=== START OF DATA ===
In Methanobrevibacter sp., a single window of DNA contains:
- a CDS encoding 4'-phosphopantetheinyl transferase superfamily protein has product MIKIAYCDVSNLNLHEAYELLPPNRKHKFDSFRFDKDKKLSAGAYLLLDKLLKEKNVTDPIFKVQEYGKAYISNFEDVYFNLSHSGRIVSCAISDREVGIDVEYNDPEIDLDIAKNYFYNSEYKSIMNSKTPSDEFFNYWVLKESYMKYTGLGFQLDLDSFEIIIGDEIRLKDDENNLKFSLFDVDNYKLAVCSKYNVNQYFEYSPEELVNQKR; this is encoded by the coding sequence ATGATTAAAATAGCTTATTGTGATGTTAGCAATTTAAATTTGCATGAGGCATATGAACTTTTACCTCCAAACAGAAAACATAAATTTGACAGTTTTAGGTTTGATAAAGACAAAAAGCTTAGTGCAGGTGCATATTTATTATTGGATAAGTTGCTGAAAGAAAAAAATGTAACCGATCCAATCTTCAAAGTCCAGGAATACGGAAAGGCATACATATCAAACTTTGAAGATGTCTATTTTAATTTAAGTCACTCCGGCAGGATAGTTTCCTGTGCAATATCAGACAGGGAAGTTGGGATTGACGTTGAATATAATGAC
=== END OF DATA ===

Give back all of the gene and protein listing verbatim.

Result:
In Methanobrevibacter sp., a single window of DNA contains:
- a CDS encoding 4'-phosphopantetheinyl transferase superfamily protein has product MIKIAYCDVSNLNLHEAYELLPPNRKHKFDSFRFDKDKKLSAGAYLLLDKLLKEKNVTDPIFKVQEYGKAYISNFEDVYFNLSHSGRIVSCAISDREVGIDVEYNDPEIDLDIAKNYFYNSEYKSIMNSKTPSDEFFNYWVLKESYMKYTGLGFQLDLDSFEIIIGDEIRLKDDENNLKFSLFDVDNYKLAVCSKYNVNQYFEYSPEELVNQKR; this is encoded by the coding sequence ATGATTAAAATAGCTTATTGTGATGTTAGCAATTTAAATTTGCATGAGGCATATGAACTTTTACCTCCAAACAGAAAACATAAATTTGACAGTTTTAGGTTTGATAAAGACAAAAAGCTTAGTGCAGGTGCATATTTATTATTGGATAAGTTGCTGAAAGAAAAAAATGTAACCGATCCAATCTTCAAAGTCCAGGAATACGGAAAGGCATACATATCAAACTTTGAAGATGTCTATTTTAATTTAAGTCACTCCGGCAGGATAGTTTCCTGTGCAATATCAGACAGGGAAGTTGGGATTGACGTTGAATATAATGAC